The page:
Fountain Pen Restoration

Lucky Curve Feeds

This pen restoration looks very similar to this one Janesville Wisconsin Button Fill that I published on December 27, 2007. But it’s what is under the hood that counts with this pen. You can see the familiar button filler parts after I took this one apart.


The major difference is the feed, shown here prior to cleaning and inserted in the section. The Lucky Curve feed has a curve to it on the end as you can see on the right hand side. This prevents it from being knocked out using a block as we do with most feeds. With Lucky Curve feeds you need to first, slowly and carefully, rock the nib back and forth to pull it out of the front of the section. Gentle heat can be applied to help with this and I use a piece of rubber to grip the nib. Just be careful not to put too much stress on the nib which might cause it to crack or disfigure. After the nib comes out you will need to push the lucky curve feed back through the section to remove it for cleaning. The reverse holds true for reinserting the feed into the nib and section.

The picture below is of the feed after it has been pushed back through the section and is ready for cleaning.


When you find these feeds in these earlier Duofolds is often up to chance. I have run across some that have been broken off, probably by a repair person with little patience, and no concern for preserving the original feed.

A nice thing about this repair was that the original pressure bar was still in quite good shape and I was able to reuse it.

A little about this pen – It is a Parker Duofold Junior in Black. The imprint and nib place it under production in Janesville, Wisconsin sometime near 1927. The nib is a 14K Medium Parker Duofold.

The repair was a straightforward button filler job. I used a size 16 sac and made sure to cover it with pure talc prior to insertion in the barrel. The old pressure bar was used and it had already been smoothed so it will not pinch the sac at the section, leading to a broken sac. Another reminder, as I have stated in previous posts, is that these are threaded sections and care should be taken when removing the section to turn the section and not to pull or rock.

Two photos of this Duofold Junior are below. You can see that the imprint is well preserved it did not need to be highlighted by a crayon.




The Lucky Curve Feed was patented by George Parker in the late 1800s and you can see it was still in use into the late 1920s. It was a successful patent and designed to help ink to go back into the barrel of the pen when the pen was not in use and in the pocket.


September 4, 2008 Posted by | Duofold, Lucky Curve, Parker Pen Company | , | 1 Comment

Parker Jade .. Pre-Duofold

The Parker Pen Company began producing the highly popular Duofold line of Pens and Pencils in the early 1920s. Initially, they came in red and black hard rubber. When Parker switched over to celluloid in 1926, the first color that they added was a Jade (green). However, this color line did not have the Duofold logo until some time in 1927. As discussed in previous posts, Parker Lapis Junior Fountain Pen and Janesville, Wisconsin Button Fill further colors were added as well as the Duofold line evolved. I would encourage you to read these posts for additional information.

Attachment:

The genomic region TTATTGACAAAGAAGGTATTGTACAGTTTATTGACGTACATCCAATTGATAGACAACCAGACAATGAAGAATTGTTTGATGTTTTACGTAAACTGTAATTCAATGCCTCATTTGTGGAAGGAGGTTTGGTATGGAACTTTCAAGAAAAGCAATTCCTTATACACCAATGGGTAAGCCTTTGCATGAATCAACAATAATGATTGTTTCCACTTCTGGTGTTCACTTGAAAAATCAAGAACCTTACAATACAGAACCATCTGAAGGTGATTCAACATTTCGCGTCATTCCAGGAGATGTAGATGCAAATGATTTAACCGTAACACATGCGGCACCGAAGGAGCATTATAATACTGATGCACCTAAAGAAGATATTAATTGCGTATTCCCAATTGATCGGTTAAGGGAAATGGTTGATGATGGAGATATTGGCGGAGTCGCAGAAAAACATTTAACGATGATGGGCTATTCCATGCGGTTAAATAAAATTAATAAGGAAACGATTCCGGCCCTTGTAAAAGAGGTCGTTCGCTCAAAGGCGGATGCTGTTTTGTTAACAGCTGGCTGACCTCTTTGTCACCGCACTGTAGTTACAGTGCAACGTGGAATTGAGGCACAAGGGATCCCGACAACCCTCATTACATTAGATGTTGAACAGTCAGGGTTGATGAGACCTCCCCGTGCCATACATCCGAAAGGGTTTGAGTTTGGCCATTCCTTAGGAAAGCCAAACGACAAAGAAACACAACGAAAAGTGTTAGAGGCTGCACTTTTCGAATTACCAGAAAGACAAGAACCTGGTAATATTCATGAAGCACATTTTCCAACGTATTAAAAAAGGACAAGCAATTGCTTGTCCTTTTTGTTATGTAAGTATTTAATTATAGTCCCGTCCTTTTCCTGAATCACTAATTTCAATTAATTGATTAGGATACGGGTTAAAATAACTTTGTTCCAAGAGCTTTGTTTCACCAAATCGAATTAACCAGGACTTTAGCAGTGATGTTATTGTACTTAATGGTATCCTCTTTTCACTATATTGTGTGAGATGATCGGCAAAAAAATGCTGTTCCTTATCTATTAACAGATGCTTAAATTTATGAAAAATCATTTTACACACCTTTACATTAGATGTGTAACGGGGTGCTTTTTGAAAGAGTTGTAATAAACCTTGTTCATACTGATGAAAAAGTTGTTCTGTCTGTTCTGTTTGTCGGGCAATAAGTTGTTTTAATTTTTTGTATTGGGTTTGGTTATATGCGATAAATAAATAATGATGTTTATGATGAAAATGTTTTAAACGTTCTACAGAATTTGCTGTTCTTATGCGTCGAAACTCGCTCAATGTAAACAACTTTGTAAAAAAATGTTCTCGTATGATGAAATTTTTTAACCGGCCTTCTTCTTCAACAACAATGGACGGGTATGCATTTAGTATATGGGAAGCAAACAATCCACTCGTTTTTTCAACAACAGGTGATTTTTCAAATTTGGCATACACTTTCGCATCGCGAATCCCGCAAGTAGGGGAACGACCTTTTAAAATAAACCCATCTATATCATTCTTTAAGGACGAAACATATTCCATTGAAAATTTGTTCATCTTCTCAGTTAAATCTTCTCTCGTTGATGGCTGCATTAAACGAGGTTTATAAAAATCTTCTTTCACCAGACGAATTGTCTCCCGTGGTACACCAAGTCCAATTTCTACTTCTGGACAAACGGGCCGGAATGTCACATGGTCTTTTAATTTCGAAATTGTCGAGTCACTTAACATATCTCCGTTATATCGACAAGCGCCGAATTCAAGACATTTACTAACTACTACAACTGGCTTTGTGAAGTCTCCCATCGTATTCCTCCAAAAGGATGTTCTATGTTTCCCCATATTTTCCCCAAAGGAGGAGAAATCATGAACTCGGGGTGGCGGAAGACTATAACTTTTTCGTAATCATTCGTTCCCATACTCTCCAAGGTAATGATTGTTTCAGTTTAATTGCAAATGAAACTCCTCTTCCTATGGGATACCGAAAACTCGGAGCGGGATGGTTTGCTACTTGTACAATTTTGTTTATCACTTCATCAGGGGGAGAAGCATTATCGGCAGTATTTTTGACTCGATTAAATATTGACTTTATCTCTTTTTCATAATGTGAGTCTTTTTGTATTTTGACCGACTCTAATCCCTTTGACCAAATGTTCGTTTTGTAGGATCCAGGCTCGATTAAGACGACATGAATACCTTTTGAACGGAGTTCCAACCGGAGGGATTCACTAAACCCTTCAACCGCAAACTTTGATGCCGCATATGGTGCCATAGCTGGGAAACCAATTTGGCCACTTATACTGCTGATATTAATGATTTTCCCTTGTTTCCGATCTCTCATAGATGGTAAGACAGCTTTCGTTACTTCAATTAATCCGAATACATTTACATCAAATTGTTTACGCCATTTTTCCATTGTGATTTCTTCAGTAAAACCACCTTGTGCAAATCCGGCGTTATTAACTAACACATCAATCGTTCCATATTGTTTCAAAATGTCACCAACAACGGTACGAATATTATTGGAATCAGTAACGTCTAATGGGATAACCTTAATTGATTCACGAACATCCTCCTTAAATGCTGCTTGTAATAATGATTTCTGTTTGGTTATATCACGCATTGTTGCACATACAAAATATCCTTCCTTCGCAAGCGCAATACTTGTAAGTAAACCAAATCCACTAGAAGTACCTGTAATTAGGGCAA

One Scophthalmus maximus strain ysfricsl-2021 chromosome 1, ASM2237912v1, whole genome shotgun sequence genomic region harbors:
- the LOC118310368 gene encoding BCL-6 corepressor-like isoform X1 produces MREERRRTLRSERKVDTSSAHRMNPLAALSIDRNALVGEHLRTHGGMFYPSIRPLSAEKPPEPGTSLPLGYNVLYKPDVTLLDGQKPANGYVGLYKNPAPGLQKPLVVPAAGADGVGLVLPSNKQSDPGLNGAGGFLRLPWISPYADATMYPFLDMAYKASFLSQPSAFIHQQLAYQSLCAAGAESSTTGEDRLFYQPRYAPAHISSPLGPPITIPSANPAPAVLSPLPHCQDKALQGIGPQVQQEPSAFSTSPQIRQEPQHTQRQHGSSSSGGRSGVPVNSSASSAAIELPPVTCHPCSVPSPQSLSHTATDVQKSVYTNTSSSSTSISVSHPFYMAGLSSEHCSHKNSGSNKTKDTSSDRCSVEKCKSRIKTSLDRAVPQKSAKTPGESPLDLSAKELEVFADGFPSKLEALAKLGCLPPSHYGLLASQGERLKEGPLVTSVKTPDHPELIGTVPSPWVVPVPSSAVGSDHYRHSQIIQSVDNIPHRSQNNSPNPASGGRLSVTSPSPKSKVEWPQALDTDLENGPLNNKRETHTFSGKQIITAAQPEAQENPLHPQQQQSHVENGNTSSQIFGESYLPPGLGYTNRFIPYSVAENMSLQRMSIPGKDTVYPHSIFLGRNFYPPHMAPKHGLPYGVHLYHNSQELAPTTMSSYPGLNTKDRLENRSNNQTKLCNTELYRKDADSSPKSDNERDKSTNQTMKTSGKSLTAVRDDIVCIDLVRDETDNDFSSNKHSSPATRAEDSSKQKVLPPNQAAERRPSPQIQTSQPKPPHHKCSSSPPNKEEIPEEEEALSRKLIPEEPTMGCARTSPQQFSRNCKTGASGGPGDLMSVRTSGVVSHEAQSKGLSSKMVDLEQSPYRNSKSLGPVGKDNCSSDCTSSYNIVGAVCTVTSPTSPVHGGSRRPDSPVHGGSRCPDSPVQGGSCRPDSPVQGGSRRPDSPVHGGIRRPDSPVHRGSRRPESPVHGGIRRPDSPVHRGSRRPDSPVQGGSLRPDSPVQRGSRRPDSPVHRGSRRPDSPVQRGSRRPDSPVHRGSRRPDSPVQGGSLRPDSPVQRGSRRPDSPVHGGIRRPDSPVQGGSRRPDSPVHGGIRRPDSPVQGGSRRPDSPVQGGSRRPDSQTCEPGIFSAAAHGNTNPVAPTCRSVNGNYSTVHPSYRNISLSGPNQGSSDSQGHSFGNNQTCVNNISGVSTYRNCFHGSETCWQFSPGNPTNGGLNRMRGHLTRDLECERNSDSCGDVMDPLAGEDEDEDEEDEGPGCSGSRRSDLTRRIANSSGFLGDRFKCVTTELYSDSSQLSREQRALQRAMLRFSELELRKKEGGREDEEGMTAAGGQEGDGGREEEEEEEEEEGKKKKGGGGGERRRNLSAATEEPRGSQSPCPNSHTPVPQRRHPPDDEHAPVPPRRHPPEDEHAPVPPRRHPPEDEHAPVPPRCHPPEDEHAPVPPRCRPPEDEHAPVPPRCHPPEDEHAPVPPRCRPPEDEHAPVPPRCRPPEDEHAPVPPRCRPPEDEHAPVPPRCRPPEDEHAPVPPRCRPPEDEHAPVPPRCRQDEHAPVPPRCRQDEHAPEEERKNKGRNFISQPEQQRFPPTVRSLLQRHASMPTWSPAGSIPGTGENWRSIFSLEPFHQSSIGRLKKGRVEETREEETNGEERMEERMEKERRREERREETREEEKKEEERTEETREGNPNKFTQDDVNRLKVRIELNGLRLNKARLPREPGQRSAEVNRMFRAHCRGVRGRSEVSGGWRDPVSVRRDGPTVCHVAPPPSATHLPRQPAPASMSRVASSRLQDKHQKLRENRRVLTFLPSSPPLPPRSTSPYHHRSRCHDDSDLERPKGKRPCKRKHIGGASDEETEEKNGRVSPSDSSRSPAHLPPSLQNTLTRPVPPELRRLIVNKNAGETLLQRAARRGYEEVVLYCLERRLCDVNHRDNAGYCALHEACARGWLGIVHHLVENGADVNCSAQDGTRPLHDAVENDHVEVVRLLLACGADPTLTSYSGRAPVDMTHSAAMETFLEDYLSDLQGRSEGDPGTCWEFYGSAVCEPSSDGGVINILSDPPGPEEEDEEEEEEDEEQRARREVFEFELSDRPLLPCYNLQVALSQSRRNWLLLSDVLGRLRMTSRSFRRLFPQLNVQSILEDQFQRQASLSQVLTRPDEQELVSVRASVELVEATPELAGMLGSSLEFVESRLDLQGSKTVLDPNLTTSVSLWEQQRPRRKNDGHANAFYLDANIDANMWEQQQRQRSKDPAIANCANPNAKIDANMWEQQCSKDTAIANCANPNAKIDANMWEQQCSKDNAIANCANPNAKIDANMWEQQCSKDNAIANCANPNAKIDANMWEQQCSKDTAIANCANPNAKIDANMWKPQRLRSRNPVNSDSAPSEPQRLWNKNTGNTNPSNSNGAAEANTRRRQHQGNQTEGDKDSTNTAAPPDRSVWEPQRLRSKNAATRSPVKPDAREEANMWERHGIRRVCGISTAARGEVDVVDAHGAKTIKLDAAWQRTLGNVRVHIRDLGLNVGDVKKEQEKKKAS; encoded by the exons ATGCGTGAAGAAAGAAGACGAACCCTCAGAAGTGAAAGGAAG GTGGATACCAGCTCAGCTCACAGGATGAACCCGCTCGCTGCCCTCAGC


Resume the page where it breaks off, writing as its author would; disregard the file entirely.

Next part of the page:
Here is a picture of this Pen (a Junior Size) after it has been taken apart. It is vey difficult to find these pens in perfect color. They do exist, but are priced at a premium. This pen is in better color condition than many, but certainly not pristine. The gold is quite shiny and my thought is that someone polished this pen before putting it up for sale, without restoring the internals.


As you can see, the nib is a Lucky Curve imprint, consistent with this time period (1926).


In order to restore this pen I needed to polish the nib gently. There was a little bit of staining where the nib sat in the section that came off with gentle polishing using a small amount of polish and a q-tip. I also polished the clip and cap ban gently. The same was done to the button and pressure bar. I am able to reuse the original pressure bar, so the only new part of this pen will be the sac.

The feed and section were cleaned with water and a cloth and a new size 16 sac was attached to the assemble section/feed/ nib with sac cement. You must trim the sac with an xacto knife so that it fits in the barrel and when attached to the section it extends to just under the top of the barrel hole. After the sac was dry, I coated it with a light coat of pure talc and screwed it back into the barrel. I then carefully inserted the pressure bar into the pen through the top hole of the barrel so that the bar seated (remember to smooth the end of the bar a bit) on the section. The button is then attached to the bar and when depressed, should push inwards, collapsing the sac.

I always test this with water and if the assembly is well done, a steady stream of water should shoot out after the sac fills. If this does not occur, you can unscrew the section again (after taking the bar out through the top) to make sure that the pressure bar has not compromised the sac at the section. Sometimes a sharp bar might cut the sac. Also make sure that the bar has not twisted the sac when inserted. A light shone in through the top of the barrel should show the top of the sac near the top of the barrel.

Here is a picture of the Jade pen (c 1926) with a nice medium Luck Curve nib, ready to write. I like to put either black or vintage green inks in these pens.


I have also shown the imprint of this pen below. Note that there is no mention of Duofold yet.


July 18, 2008 Posted by | Duofold, Lucky Curve, Parker Pen Company | , | 2 Comments


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